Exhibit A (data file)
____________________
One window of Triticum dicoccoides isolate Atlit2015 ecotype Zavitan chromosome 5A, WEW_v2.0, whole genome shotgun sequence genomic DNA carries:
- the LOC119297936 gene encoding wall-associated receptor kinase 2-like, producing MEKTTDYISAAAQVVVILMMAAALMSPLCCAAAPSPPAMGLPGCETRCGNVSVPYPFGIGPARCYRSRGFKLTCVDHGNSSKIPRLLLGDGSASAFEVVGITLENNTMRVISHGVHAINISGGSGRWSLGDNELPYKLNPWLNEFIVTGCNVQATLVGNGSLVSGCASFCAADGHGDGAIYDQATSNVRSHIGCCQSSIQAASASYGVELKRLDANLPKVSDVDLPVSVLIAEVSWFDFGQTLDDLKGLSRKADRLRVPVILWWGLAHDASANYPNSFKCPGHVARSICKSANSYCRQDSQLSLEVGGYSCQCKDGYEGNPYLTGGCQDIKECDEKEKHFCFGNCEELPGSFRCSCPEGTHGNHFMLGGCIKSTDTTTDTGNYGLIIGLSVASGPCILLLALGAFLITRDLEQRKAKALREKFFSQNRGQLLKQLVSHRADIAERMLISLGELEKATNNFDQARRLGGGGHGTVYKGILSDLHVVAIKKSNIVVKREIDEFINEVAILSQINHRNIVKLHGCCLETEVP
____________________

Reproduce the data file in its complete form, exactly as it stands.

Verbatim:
One window of Triticum dicoccoides isolate Atlit2015 ecotype Zavitan chromosome 5A, WEW_v2.0, whole genome shotgun sequence genomic DNA carries:
- the LOC119297936 gene encoding wall-associated receptor kinase 2-like, producing MEKTTDYISAAAQVVVILMMAAALMSPLCCAAAPSPPAMGLPGCETRCGNVSVPYPFGIGPARCYRSRGFKLTCVDHGNSSKIPRLLLGDGSASAFEVVGITLENNTMRVISHGVHAINISGGSGRWSLGDNELPYKLNPWLNEFIVTGCNVQATLVGNGSLVSGCASFCAADGHGDGAIYDQATSNVRSHIGCCQSSIQAASASYGVELKRLDANLPKVSDVDLPVSVLIAEVSWFDFGQTLDDLKGLSRKADRLRVPVILWWGLAHDASANYPNSFKCPGHVARSICKSANSYCRQDSQLSLEVGGYSCQCKDGYEGNPYLTGGCQDIKECDEKEKHFCFGNCEELPGSFRCSCPEGTHGNHFMLGGCIKSTDTTTDTGNYGLIIGLSVASGPCILLLALGAFLITRDLEQRKAKALREKFFSQNRGQLLKQLVSHRADIAERMLISLGELEKATNNFDQARRLGGGGHGTVYKGILSDLHVVAIKKSNIVVKREIDEFINEVAILSQINHRNIVKLHGCCLETEVP